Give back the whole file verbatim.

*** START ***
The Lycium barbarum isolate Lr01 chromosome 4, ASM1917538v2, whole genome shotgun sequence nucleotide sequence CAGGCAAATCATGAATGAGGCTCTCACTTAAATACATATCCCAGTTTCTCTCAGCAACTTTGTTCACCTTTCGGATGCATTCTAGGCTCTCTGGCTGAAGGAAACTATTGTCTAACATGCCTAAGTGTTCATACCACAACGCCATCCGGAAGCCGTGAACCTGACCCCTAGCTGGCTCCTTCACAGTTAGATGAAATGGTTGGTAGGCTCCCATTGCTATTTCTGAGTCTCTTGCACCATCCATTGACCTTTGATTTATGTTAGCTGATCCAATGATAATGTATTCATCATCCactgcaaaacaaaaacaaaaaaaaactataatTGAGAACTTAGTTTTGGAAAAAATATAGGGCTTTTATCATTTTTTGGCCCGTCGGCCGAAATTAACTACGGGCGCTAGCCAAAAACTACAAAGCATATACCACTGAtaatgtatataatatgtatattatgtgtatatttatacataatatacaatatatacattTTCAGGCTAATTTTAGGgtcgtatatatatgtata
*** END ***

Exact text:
The Lycium barbarum isolate Lr01 chromosome 4, ASM1917538v2, whole genome shotgun sequence nucleotide sequence CAGGCAAATCATGAATGAGGCTCTCACTTAAATACATATCCCAGTTTCTCTCAGCAACTTTGTTCACCTTTCGGATGCATTCTAGGCTCTCTGGCTGAAGGAAACTATTGTCTAACATGCCTAAGTGTTCATACCACAACGCCATCCGGAAGCCGTGAACCTGACCCCTAGCTGGCTCCTTCACAGTTAGATGAAATGGTTGGTAGGCTCCCATTGCTATTTCTGAGTCTCTTGCACCATCCATTGACCTTTGATTTATGTTAGCTGATCCAATGATAATGTATTCATCATCCactgcaaaacaaaaacaaaaaaaaactataatTGAGAACTTAGTTTTGGAAAAAATATAGGGCTTTTATCATTTTTTGGCCCGTCGGCCGAAATTAACTACGGGCGCTAGCCAAAAACTACAAAGCATATACCACTGAtaatgtatataatatgtatattatgtgtatatttatacataatatacaatatatacattTTCAGGCTAATTTTAGGgtcgtatatatatgtata